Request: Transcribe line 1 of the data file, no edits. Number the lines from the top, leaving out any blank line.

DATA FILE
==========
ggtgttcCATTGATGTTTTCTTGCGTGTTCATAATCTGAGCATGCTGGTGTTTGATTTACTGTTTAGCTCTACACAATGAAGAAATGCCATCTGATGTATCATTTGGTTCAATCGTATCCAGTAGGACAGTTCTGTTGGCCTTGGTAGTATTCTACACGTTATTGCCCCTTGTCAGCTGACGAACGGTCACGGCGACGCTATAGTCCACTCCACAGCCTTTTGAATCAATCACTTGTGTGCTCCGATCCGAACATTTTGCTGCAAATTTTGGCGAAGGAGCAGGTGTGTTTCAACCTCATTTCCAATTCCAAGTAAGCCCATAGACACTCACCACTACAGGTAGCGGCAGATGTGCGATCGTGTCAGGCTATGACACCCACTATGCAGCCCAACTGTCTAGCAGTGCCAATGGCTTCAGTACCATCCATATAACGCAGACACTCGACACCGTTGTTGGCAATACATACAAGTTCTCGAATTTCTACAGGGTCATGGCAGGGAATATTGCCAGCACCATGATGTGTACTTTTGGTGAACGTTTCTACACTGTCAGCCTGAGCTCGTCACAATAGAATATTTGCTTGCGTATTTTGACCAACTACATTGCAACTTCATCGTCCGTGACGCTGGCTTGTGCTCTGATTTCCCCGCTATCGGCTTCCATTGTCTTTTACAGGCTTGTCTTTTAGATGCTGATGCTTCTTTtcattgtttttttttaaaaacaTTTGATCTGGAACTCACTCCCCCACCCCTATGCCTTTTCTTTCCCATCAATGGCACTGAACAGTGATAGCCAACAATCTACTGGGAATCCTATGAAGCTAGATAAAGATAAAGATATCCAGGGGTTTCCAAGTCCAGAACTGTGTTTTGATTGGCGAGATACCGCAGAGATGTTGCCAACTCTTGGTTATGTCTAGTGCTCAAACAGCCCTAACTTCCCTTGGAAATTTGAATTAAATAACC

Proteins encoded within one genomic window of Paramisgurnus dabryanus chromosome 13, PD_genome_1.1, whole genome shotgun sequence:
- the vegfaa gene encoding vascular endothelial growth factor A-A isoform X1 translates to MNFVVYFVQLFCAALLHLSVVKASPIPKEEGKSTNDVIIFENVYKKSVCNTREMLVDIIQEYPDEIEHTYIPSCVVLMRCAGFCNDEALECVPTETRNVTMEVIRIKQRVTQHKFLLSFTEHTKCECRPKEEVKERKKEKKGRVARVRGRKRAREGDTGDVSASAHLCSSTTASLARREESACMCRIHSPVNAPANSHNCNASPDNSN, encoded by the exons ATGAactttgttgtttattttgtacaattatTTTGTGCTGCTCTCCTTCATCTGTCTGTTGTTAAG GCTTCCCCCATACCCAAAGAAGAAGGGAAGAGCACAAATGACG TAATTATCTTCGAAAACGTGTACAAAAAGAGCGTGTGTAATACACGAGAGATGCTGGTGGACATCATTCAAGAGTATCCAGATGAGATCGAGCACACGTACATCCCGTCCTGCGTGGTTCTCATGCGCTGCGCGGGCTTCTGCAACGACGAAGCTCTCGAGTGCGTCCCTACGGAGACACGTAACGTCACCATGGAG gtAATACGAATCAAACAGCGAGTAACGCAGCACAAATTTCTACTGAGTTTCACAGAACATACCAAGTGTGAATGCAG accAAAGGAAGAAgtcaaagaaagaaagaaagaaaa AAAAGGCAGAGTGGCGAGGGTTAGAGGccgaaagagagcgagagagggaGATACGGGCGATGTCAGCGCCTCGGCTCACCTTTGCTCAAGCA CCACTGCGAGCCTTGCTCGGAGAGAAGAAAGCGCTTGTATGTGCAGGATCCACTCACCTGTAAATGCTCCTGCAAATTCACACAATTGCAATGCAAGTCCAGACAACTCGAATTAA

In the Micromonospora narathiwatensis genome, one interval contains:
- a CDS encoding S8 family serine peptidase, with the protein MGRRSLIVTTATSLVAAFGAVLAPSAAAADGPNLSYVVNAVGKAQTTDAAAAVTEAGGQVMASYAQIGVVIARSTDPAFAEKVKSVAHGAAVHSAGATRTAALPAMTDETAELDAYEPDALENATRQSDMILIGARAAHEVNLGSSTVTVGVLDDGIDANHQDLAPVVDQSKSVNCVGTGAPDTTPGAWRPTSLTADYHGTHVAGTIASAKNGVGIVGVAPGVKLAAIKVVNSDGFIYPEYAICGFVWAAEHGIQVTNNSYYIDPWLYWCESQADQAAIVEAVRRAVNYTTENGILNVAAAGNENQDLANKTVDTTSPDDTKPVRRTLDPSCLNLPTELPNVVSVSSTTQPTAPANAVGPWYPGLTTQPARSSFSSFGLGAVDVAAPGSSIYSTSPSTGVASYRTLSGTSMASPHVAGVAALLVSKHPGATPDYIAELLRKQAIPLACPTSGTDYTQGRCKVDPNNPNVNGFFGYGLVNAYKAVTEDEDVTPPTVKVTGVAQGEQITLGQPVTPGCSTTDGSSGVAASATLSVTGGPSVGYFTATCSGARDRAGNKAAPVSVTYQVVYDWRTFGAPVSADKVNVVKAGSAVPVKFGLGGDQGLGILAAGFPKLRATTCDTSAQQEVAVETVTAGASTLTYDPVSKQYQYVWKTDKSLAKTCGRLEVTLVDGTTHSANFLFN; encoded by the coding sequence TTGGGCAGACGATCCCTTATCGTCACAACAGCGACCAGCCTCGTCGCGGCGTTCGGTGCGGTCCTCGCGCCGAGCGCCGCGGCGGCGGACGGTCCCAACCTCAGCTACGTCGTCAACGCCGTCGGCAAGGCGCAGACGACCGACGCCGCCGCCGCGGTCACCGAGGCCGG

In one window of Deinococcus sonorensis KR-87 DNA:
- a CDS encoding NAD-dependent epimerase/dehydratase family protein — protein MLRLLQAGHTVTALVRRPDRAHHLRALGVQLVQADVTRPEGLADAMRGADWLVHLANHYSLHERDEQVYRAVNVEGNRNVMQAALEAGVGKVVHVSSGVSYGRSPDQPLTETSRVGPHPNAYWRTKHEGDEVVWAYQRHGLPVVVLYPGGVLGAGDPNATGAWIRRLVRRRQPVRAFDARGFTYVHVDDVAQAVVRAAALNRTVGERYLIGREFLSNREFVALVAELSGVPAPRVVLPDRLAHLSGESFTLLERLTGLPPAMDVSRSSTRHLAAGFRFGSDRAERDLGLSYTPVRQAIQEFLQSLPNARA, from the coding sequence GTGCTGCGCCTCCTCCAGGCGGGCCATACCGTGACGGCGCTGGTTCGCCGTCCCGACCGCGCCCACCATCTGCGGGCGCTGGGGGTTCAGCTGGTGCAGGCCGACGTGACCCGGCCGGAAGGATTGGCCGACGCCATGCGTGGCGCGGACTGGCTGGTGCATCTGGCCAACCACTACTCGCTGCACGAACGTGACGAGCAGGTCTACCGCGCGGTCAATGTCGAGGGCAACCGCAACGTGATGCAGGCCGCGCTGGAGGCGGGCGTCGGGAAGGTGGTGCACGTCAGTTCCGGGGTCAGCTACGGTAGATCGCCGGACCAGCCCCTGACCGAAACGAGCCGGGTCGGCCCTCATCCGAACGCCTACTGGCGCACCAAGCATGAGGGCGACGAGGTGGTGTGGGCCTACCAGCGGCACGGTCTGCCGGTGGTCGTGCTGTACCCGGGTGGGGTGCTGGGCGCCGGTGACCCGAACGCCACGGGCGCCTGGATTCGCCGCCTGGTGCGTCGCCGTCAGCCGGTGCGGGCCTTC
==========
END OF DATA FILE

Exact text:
ggtgttcCATTGATGTTTTCTTGCGTGTTCATAATCTGAGCATGCTGGTGTTTGATTTACTGTTTAGCTCTACACAATGAAGAAATGCCATCTGATGTATCATTTGGTTCAATCGTATCCAGTAGGACAGTTCTGTTGGCCTTGGTAGTATTCTACACGTTATTGCCCCTTGTCAGCTGACGAACGGTCACGGCGACGCTATAGTCCACTCCACAGCCTTTTGAATCAATCACTTGTGTGCTCCGATCCGAACATTTTGCTGCAAATTTTGGCGAAGGAGCAGGTGTGTTTCAACCTCATTTCCAATTCCAAGTAAGCCCATAGACACTCACCACTACAGGTAGCGGCAGATGTGCGATCGTGTCAGGCTATGACACCCACTATGCAGCCCAACTGTCTAGCAGTGCCAATGGCTTCAGTACCATCCATATAACGCAGACACTCGACACCGTTGTTGGCAATACATACAAGTTCTCGAATTTCTACAGGGTCATGGCAGGGAATATTGCCAGCACCATGATGTGTACTTTTGGTGAACGTTTCTACACTGTCAGCCTGAGCTCGTCACAATAGAATATTTGCTTGCGTATTTTGACCAACTACATTGCAACTTCATCGTCCGTGACGCTGGCTTGTGCTCTGATTTCCCCGCTATCGGCTTCCATTGTCTTTTACAGGCTTGTCTTTTAGATGCTGATGCTTCTTTtcattgtttttttttaaaaacaTTTGATCTGGAACTCACTCCCCCACCCCTATGCCTTTTCTTTCCCATCAATGGCACTGAACAGTGATAGCCAACAATCTACTGGGAATCCTATGAAGCTAGATAAAGATAAAGATATCCAGGGGTTTCCAAGTCCAGAACTGTGTTTTGATTGGCGAGATACCGCAGAGATGTTGCCAACTCTTGGTTATGTCTAGTGCTCAAACAGCCCTAACTTCCCTTGGAAATTTGAATTAAATAACC